- Create a sustainable business that reviews and/ or monitors the effectiveness of whistleblowing policies
- Create a sustainable business that supports and encourages corporate whistleblowers and whistleblowing practices
- Devise a sustainable business that sets a particularly high standard of whistleblowing and transparency in general, which may serve as an example to established businesses
For all these, it is critical that you stick to the idea of social entrepreneurship, which includes having social value as a primary objective, but at the same time having a sustainable revenue-generating business model. For this particular theme, this is no easy task, but one indeed with potentially very high benefits!
Unemployment levels have been rising globally in recent years, and are unlikely to decrease in the coming few years. According to the International Labor Organization, some 200 million workers are currently unemployed worldwide, 75 million of whom are under 25 years old. The economic crisis has resulted in growing levels of unemployment, even in the developed economies of the OECD, where youth unemployment is nearing 20% on average. In many developing countries, unemployment levels are even much higher: in some countries, it is not uncommon that half the working-age population is unemployed.
In addition, many people in developing countries are working in the informal economy, where they pay no taxes and have no social security or other types of labor protection. In some countries in South Asia and Sub-Sahara Africa, as much as 90% of workers have jobs in the informal economy.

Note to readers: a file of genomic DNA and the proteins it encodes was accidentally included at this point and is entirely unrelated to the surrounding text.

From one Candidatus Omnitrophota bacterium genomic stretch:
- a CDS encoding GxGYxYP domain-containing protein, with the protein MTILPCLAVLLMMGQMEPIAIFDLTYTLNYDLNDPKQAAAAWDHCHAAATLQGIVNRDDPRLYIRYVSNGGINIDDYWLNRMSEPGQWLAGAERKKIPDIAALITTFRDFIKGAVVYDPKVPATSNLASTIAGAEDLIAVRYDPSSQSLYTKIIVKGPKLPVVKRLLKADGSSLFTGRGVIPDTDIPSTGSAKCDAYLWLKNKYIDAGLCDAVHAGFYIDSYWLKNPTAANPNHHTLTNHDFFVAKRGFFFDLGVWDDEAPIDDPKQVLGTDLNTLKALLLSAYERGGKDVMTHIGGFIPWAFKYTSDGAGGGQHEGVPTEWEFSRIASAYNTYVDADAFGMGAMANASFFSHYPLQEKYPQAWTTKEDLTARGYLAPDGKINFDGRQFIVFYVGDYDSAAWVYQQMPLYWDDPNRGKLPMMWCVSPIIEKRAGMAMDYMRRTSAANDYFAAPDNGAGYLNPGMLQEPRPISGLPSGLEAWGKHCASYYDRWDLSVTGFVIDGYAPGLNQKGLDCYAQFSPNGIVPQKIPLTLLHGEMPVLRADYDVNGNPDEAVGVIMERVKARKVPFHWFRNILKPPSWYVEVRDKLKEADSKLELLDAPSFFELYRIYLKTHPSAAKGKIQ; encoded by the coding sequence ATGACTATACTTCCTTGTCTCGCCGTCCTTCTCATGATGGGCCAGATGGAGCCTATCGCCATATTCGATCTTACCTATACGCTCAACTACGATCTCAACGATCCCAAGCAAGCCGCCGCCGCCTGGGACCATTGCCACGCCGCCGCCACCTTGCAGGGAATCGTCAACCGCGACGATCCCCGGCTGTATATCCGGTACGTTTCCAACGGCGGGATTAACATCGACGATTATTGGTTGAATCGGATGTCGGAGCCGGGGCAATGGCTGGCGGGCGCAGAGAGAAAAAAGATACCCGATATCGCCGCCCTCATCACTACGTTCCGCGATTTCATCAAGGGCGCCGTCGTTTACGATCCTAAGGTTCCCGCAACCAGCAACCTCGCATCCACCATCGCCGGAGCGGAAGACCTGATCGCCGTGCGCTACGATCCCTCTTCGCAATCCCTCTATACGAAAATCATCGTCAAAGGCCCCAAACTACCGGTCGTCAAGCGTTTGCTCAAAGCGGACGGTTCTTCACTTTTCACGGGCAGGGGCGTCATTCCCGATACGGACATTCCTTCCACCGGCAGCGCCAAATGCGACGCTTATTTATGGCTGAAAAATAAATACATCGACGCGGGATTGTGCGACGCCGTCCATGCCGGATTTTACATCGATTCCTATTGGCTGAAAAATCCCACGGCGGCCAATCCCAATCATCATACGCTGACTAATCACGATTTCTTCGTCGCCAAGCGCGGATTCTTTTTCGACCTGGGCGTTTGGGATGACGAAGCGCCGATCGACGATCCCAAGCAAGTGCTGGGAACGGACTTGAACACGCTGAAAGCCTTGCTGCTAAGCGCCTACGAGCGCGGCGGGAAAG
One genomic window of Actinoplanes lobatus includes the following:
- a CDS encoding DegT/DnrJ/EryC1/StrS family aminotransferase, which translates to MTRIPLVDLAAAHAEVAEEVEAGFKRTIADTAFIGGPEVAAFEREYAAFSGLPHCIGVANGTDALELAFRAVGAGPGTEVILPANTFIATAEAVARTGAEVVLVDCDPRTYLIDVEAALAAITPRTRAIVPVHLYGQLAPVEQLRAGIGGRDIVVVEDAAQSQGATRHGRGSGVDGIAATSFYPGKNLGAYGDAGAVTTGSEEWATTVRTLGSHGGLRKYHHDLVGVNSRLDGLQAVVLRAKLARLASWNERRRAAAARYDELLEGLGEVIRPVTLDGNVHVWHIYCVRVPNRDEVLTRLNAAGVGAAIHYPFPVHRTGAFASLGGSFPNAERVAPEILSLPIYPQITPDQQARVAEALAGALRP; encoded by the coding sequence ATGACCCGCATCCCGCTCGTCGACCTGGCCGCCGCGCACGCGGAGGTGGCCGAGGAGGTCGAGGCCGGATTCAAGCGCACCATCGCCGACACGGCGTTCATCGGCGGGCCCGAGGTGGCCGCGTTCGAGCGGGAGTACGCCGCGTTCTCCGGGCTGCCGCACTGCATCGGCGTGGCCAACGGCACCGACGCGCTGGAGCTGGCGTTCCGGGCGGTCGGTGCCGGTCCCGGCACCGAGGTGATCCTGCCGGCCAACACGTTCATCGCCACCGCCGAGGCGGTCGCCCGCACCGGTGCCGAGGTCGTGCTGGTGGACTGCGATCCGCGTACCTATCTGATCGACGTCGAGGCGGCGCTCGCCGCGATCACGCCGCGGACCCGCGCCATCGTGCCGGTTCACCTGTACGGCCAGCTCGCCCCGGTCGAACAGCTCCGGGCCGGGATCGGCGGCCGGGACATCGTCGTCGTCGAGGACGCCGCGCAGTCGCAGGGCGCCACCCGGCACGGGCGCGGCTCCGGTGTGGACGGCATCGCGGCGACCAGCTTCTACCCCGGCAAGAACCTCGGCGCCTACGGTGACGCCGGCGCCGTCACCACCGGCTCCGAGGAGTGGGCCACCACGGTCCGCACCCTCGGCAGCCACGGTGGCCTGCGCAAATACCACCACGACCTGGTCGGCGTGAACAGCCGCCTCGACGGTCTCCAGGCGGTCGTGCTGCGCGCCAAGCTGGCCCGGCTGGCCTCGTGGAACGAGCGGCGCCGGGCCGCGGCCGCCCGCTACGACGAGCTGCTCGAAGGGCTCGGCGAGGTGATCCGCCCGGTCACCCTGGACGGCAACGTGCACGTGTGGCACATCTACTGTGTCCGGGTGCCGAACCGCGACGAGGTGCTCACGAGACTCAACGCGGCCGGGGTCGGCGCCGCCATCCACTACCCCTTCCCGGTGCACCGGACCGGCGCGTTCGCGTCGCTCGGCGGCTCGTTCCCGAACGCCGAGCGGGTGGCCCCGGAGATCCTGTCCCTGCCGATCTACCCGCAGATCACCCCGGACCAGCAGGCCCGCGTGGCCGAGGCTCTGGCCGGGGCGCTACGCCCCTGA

Unemployment is a global phenomenon that puts a large stress on economic and social development. High unemployment levels increase social inequality, lower the government’s tax incomes and increase its expenditures in social benefits, and often leads to civil unrest. Dissatisfaction with the lack of job opportunities was seen by many as the primary cause behind the Arab Spring. With the global economy not showing any signs of an imminent recovery, it is likely that unemployment levels will continue to stay high, with all negative social and economic consequences.
With the traditional capitalist model under stress, many see the employment crisis as a unique opportunity for social business to show its potential. Social businesses can provide not only the social value reflected in their primary objectives, but also an increasing amount of job opportunities, both in developed countries and at the Bottom of the Pyramid. Job creation brings with it many additional benefits, including higher consumption, economic growth, higher tax income and greater social stability, all of which in turn bring greater economic opportunity to the community.
You are encouraged to devise a social business that has as one of its primary objectives the creation of jobs at the Bottom of the Pyramid. Creating jobs and economic opportunity are very closely connected to the original idea of social business created by prof. Muhammad Yunus. Therefore, entrants to this theme are strongly encouraged to follow his principles of social business, which include most importantly the reinvestment of all profit into the business, with the purpose of greater social value.